Inequality in higher education outcomes in the UK: subjective expectations, preferences, and access to information
Higher education is a priority in UK government policy, but access to university is still unequal, with students from well-off families being more likely to apply for a degree.
Even among those who are already at university inequalities continue to emerge with differences in dropout rates, degree class and labour market outcomes linked to socio-economic status (SES).
Earlier literature points to several factors which may undermine lower-SES students’ success at university. Students from these groups are found to be less likely to plan ahead; they tend to have less information about their own academic ability and other relevant aspects of university outcomes; and they have social networks containing more people in unemployment or on benefits.
This project aims to understand how differences by socio-economic status in perceptions about own academic ability, beliefs about the factors linked to success at university, willingness to take risk and to invest in the future, access to information and job search strategies contribute to SES inequalities in university attainment and labour market outcomes of university graduates in the UK.
We first propose to use linked administrative data registers to provide a comprehensive description of the association between parental socio-economic status and dropout rates, degree class, employment, earnings, and participation in post-graduate education in the UK over the last decade.
We then propose to investigate specific mechanisms for the emergence of these inequalities. We will collect new data from students at various UK universities to assess how beliefs about the factors linked to success at university, willingness to take risk and to invest in the future, access to information and job search strategies contribute to university attainment and labour market outcomes of university graduates. Using existing data, we will also explore whether early performance in university exams affects dropout and degree class differently by socio-economic characteristics, and examine whether socio-economic differences in access to social networks and local labour markets are partly responsible for inequality in employment and earnings.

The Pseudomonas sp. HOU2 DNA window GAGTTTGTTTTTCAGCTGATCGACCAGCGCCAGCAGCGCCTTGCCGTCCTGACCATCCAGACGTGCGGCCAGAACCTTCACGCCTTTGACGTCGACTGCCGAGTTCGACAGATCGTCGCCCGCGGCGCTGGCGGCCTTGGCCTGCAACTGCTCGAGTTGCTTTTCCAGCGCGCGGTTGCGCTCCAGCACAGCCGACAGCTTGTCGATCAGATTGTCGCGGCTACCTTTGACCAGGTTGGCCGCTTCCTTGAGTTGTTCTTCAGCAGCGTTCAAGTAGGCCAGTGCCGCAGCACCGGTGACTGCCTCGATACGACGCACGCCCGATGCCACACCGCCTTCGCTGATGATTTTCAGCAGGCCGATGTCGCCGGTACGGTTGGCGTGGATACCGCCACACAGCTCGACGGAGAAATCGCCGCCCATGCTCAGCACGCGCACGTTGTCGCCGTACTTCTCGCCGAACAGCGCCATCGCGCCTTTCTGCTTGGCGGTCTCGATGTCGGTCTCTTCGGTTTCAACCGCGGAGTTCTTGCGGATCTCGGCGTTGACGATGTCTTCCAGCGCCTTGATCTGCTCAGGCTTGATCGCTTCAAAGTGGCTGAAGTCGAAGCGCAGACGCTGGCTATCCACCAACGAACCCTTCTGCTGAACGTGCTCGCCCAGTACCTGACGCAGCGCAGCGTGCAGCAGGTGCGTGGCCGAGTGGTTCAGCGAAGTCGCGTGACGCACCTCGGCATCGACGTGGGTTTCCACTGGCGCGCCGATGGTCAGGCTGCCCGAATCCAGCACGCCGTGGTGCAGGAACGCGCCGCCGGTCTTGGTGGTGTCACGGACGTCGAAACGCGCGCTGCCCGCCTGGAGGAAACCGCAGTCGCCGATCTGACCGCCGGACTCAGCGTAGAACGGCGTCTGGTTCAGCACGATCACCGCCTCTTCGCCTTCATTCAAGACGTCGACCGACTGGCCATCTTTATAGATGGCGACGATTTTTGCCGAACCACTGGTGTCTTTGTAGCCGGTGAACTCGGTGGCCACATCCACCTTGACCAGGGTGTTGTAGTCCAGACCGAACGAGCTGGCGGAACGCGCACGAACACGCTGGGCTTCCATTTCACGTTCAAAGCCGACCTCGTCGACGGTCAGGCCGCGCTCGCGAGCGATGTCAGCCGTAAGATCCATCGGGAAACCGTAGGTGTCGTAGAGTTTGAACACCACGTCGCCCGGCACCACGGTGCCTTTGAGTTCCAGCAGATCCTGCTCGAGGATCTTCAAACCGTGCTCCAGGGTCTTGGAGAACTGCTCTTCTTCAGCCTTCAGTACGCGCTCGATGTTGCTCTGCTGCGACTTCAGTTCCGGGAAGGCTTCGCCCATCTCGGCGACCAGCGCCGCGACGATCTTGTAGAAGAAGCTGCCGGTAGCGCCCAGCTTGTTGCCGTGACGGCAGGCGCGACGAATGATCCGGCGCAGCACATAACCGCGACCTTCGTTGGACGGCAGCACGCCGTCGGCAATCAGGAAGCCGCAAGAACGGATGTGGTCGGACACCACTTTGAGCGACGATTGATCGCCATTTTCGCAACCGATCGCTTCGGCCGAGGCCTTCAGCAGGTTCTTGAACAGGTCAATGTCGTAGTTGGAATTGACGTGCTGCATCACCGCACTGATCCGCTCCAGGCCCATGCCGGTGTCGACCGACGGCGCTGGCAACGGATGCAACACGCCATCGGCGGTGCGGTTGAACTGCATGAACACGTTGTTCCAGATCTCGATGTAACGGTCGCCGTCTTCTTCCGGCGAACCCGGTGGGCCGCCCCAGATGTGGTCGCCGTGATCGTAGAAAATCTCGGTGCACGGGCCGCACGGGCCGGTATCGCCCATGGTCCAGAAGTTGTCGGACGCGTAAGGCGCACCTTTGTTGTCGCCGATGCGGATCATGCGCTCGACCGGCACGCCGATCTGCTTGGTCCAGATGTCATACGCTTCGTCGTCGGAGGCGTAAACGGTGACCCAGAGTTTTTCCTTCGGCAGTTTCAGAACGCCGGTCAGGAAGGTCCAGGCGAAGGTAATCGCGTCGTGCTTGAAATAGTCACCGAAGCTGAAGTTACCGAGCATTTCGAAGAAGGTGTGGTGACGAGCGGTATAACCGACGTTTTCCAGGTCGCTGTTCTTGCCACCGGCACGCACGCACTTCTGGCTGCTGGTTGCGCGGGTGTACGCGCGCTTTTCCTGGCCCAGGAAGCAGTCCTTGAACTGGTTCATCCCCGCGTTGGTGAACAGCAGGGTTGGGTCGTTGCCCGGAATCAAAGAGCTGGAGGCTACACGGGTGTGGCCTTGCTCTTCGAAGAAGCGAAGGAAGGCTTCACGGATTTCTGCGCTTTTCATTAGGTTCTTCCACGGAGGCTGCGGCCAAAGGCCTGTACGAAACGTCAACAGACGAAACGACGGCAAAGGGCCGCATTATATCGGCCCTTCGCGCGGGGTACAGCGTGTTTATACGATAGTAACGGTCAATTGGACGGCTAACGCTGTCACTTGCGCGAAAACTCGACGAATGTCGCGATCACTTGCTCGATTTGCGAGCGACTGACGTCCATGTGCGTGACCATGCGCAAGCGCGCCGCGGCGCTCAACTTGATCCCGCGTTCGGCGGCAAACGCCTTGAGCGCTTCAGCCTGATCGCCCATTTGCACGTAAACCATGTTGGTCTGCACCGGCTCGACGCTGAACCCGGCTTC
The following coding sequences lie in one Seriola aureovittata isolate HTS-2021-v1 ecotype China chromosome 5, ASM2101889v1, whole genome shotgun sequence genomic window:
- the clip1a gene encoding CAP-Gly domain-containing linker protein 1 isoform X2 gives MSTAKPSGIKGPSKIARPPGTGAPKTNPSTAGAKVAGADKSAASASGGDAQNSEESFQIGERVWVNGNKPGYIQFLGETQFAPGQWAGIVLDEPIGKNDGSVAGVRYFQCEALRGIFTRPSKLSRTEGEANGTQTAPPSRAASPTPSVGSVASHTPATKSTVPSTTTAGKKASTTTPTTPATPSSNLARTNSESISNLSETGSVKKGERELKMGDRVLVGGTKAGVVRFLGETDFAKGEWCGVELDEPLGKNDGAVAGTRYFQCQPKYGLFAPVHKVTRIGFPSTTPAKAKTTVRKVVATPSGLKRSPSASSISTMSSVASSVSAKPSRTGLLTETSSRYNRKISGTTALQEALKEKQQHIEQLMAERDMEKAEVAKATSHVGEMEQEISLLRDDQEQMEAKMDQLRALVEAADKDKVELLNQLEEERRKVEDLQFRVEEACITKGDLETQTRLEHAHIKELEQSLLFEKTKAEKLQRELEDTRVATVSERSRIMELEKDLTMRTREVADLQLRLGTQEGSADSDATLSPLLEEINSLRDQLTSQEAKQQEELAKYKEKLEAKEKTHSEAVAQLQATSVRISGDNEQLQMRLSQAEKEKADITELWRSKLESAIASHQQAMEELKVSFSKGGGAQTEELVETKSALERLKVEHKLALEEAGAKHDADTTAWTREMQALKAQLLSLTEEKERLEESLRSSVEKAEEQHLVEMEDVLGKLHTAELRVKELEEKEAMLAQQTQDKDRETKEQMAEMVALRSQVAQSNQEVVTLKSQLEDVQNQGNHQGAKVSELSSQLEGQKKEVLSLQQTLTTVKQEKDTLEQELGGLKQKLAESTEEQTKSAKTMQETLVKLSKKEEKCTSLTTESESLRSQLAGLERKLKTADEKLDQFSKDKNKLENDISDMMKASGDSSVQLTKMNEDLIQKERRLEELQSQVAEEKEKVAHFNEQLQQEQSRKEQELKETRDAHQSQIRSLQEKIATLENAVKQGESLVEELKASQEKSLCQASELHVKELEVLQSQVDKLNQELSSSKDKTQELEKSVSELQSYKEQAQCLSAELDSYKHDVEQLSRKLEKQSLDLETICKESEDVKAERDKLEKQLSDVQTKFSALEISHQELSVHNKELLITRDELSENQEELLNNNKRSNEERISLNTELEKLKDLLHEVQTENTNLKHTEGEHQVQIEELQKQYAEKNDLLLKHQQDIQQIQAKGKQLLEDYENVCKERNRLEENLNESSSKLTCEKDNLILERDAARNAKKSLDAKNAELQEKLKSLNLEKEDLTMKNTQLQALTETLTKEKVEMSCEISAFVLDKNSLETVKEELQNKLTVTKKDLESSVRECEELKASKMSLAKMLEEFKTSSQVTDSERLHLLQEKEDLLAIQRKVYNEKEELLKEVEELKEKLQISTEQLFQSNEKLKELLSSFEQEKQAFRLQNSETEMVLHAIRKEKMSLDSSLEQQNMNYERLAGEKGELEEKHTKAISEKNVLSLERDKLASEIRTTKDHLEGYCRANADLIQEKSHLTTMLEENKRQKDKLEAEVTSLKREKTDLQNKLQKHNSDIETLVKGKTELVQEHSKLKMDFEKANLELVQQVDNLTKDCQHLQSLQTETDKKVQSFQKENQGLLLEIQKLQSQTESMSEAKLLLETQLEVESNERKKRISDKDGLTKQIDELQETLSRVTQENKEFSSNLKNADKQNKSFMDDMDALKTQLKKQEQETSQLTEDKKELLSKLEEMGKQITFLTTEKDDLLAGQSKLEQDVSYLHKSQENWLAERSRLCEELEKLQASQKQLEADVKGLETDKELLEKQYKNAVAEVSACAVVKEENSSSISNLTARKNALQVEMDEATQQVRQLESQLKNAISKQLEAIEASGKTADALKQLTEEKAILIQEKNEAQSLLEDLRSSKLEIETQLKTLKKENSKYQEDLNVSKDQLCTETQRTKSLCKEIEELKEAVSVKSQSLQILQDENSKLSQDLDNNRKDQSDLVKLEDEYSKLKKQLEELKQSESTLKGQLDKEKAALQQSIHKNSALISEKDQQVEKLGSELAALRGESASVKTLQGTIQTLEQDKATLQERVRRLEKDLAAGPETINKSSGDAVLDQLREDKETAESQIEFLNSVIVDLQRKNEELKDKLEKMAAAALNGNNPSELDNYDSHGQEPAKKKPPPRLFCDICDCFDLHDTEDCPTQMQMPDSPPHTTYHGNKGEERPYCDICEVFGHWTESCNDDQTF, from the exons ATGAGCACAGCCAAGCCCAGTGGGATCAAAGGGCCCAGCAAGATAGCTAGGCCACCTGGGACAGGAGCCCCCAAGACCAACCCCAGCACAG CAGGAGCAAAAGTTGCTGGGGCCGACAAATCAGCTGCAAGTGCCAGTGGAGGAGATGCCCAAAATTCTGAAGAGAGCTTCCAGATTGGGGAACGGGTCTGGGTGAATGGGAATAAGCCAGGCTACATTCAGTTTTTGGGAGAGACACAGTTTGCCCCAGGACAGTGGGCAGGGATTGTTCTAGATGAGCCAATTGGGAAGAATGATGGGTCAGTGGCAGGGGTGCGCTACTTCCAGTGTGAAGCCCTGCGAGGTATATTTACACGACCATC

Data sources and methods
We will combine a wide range of data to achieve our aims. We will use administrative student records held by the Higher Education Statistical Agency (HESA). These records can be matched to the National Pupil Database (NPD), which contains information on pupils in publicly funded secondary schools; and the Individualised Learner Records (ILRs), which provide information on pupils enrolled in sixth form and tertiary colleges. Information on labour market outcomes and participation in postgraduate education will be available through the Destination of Leavers from Higher Education surveys (DLHE). Finally, we will also collect our own data.
Wandi Bruine de Bruin
- University of Leeds
Professor of Economics - University of Essex
Professor of Economics - ISER - University of Essex
Senior Research Officer - ISER, University of Essex
Senior Lecturer in Economics - University of Essex
Senior Survey Officer - ISER - University of Essex